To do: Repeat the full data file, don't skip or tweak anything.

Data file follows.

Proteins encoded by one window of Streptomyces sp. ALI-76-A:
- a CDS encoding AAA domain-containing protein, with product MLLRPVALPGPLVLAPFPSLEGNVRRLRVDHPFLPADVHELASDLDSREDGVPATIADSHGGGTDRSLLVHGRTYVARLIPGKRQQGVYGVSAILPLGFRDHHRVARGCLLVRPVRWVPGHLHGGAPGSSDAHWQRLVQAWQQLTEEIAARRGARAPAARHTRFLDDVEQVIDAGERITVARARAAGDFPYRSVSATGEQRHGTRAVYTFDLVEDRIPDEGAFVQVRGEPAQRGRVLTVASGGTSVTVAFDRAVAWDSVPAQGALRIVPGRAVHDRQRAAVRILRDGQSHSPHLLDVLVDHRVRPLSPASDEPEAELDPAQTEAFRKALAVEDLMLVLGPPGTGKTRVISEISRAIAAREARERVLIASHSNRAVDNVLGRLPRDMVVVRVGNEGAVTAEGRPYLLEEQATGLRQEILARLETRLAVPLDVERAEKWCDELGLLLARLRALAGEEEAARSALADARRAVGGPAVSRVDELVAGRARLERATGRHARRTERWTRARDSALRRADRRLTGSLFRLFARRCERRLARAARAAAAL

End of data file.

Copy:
Proteins encoded by one window of Streptomyces sp. ALI-76-A:
- a CDS encoding AAA domain-containing protein, with product MLLRPVALPGPLVLAPFPSLEGNVRRLRVDHPFLPADVHELASDLDSREDGVPATIADSHGGGTDRSLLVHGRTYVARLIPGKRQQGVYGVSAILPLGFRDHHRVARGCLLVRPVRWVPGHLHGGAPGSSDAHWQRLVQAWQQLTEEIAARRGARAPAARHTRFLDDVEQVIDAGERITVARARAAGDFPYRSVSATGEQRHGTRAVYTFDLVEDRIPDEGAFVQVRGEPAQRGRVLTVASGGTSVTVAFDRAVAWDSVPAQGALRIVPGRAVHDRQRAAVRILRDGQSHSPHLLDVLVDHRVRPLSPASDEPEAELDPAQTEAFRKALAVEDLMLVLGPPGTGKTRVISEISRAIAAREARERVLIASHSNRAVDNVLGRLPRDMVVVRVGNEGAVTAEGRPYLLEEQATGLRQEILARLETRLAVPLDVERAEKWCDELGLLLARLRALAGEEEAARSALADARRAVGGPAVSRVDELVAGRARLERATGRHARRTERWTRARDSALRRADRRLTGSLFRLFARRCERRLARAARAAAAL